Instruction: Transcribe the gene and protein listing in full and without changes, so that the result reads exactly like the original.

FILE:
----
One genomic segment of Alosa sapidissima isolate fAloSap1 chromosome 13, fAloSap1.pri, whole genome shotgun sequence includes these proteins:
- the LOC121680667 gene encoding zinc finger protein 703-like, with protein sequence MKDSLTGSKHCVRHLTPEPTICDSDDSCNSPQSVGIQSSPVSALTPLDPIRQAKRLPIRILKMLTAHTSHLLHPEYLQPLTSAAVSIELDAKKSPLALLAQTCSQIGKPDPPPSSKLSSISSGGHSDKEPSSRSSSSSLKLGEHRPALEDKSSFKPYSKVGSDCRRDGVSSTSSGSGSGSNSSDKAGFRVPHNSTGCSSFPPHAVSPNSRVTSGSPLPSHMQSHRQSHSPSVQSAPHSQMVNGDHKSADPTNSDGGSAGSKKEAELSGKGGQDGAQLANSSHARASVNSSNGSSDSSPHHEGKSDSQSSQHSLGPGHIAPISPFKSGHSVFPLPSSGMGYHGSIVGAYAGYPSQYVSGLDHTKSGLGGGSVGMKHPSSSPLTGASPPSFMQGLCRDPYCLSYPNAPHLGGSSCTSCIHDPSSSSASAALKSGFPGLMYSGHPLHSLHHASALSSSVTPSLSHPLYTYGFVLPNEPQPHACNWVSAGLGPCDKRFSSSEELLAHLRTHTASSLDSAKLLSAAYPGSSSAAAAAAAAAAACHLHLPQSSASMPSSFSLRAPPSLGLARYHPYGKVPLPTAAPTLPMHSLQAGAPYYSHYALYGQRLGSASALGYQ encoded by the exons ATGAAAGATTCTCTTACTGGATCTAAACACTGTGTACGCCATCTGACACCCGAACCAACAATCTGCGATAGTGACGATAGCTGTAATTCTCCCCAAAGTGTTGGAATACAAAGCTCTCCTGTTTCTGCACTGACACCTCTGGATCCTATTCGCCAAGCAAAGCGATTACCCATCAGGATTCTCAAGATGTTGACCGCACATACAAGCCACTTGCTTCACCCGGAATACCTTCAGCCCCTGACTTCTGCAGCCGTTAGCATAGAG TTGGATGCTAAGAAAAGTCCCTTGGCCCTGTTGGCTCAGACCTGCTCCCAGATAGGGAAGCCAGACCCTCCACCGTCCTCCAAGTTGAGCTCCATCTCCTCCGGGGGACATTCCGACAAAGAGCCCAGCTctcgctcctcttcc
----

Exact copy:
One genomic segment of Alosa sapidissima isolate fAloSap1 chromosome 13, fAloSap1.pri, whole genome shotgun sequence includes these proteins:
- the LOC121680667 gene encoding zinc finger protein 703-like, with protein sequence MKDSLTGSKHCVRHLTPEPTICDSDDSCNSPQSVGIQSSPVSALTPLDPIRQAKRLPIRILKMLTAHTSHLLHPEYLQPLTSAAVSIELDAKKSPLALLAQTCSQIGKPDPPPSSKLSSISSGGHSDKEPSSRSSSSSLKLGEHRPALEDKSSFKPYSKVGSDCRRDGVSSTSSGSGSGSNSSDKAGFRVPHNSTGCSSFPPHAVSPNSRVTSGSPLPSHMQSHRQSHSPSVQSAPHSQMVNGDHKSADPTNSDGGSAGSKKEAELSGKGGQDGAQLANSSHARASVNSSNGSSDSSPHHEGKSDSQSSQHSLGPGHIAPISPFKSGHSVFPLPSSGMGYHGSIVGAYAGYPSQYVSGLDHTKSGLGGGSVGMKHPSSSPLTGASPPSFMQGLCRDPYCLSYPNAPHLGGSSCTSCIHDPSSSSASAALKSGFPGLMYSGHPLHSLHHASALSSSVTPSLSHPLYTYGFVLPNEPQPHACNWVSAGLGPCDKRFSSSEELLAHLRTHTASSLDSAKLLSAAYPGSSSAAAAAAAAAAACHLHLPQSSASMPSSFSLRAPPSLGLARYHPYGKVPLPTAAPTLPMHSLQAGAPYYSHYALYGQRLGSASALGYQ encoded by the exons ATGAAAGATTCTCTTACTGGATCTAAACACTGTGTACGCCATCTGACACCCGAACCAACAATCTGCGATAGTGACGATAGCTGTAATTCTCCCCAAAGTGTTGGAATACAAAGCTCTCCTGTTTCTGCACTGACACCTCTGGATCCTATTCGCCAAGCAAAGCGATTACCCATCAGGATTCTCAAGATGTTGACCGCACATACAAGCCACTTGCTTCACCCGGAATACCTTCAGCCCCTGACTTCTGCAGCCGTTAGCATAGAG TTGGATGCTAAGAAAAGTCCCTTGGCCCTGTTGGCTCAGACCTGCTCCCAGATAGGGAAGCCAGACCCTCCACCGTCCTCCAAGTTGAGCTCCATCTCCTCCGGGGGACATTCCGACAAAGAGCCCAGCTctcgctcctcttcc